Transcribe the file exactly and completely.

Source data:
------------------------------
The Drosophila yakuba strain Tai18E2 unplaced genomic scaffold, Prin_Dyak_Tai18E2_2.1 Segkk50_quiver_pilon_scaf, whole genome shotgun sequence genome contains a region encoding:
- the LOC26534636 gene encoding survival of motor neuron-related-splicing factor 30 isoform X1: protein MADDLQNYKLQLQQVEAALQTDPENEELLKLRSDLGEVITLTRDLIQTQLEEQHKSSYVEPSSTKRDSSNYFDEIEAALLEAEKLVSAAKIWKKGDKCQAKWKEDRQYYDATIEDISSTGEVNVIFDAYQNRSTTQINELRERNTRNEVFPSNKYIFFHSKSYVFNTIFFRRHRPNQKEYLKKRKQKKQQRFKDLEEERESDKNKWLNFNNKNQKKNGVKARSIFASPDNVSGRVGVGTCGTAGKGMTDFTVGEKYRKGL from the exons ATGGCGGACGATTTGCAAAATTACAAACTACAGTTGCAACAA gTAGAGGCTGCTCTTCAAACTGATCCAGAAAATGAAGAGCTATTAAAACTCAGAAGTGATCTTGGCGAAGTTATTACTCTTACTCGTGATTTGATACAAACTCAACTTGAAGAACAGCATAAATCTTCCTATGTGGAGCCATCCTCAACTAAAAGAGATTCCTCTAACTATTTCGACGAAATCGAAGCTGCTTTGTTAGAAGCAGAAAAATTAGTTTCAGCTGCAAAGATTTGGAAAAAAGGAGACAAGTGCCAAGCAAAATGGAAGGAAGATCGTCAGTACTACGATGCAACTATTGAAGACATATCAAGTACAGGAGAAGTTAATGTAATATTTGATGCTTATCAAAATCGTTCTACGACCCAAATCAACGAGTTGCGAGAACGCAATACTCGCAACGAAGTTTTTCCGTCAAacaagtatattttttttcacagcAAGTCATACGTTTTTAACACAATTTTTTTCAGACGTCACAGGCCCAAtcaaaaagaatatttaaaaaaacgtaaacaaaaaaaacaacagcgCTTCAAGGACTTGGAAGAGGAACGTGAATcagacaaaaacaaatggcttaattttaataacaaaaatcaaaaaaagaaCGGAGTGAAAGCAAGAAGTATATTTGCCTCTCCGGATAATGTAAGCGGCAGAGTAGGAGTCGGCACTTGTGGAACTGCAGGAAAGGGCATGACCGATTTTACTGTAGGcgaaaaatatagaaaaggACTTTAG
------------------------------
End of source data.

The Drosophila yakuba strain Tai18E2 unplaced genomic scaffold, Prin_Dyak_Tai18E2_2.1 Segkk50_quiver_pilon_scaf, whole genome shotgun sequence genome contains a region encoding:
- the LOC26534636 gene encoding survival of motor neuron-related-splicing factor 30 isoform X1: protein MADDLQNYKLQLQQVEAALQTDPENEELLKLRSDLGEVITLTRDLIQTQLEEQHKSSYVEPSSTKRDSSNYFDEIEAALLEAEKLVSAAKIWKKGDKCQAKWKEDRQYYDATIEDISSTGEVNVIFDAYQNRSTTQINELRERNTRNEVFPSNKYIFFHSKSYVFNTIFFRRHRPNQKEYLKKRKQKKQQRFKDLEEERESDKNKWLNFNNKNQKKNGVKARSIFASPDNVSGRVGVGTCGTAGKGMTDFTVGEKYRKGL from the exons ATGGCGGACGATTTGCAAAATTACAAACTACAGTTGCAACAA gTAGAGGCTGCTCTTCAAACTGATCCAGAAAATGAAGAGCTATTAAAACTCAGAAGTGATCTTGGCGAAGTTATTACTCTTACTCGTGATTTGATACAAACTCAACTTGAAGAACAGCATAAATCTTCCTATGTGGAGCCATCCTCAACTAAAAGAGATTCCTCTAACTATTTCGACGAAATCGAAGCTGCTTTGTTAGAAGCAGAAAAATTAGTTTCAGCTGCAAAGATTTGGAAAAAAGGAGACAAGTGCCAAGCAAAATGGAAGGAAGATCGTCAGTACTACGATGCAACTATTGAAGACATATCAAGTACAGGAGAAGTTAATGTAATATTTGATGCTTATCAAAATCGTTCTACGACCCAAATCAACGAGTTGCGAGAACGCAATACTCGCAACGAAGTTTTTCCGTCAAacaagtatattttttttcacagcAAGTCATACGTTTTTAACACAATTTTTTTCAGACGTCACAGGCCCAAtcaaaaagaatatttaaaaaaacgtaaacaaaaaaaacaacagcgCTTCAAGGACTTGGAAGAGGAACGTGAATcagacaaaaacaaatggcttaattttaataacaaaaatcaaaaaaagaaCGGAGTGAAAGCAAGAAGTATATTTGCCTCTCCGGATAATGTAAGCGGCAGAGTAGGAGTCGGCACTTGTGGAACTGCAGGAAAGGGCATGACCGATTTTACTGTAGGcgaaaaatatagaaaaggACTTTAG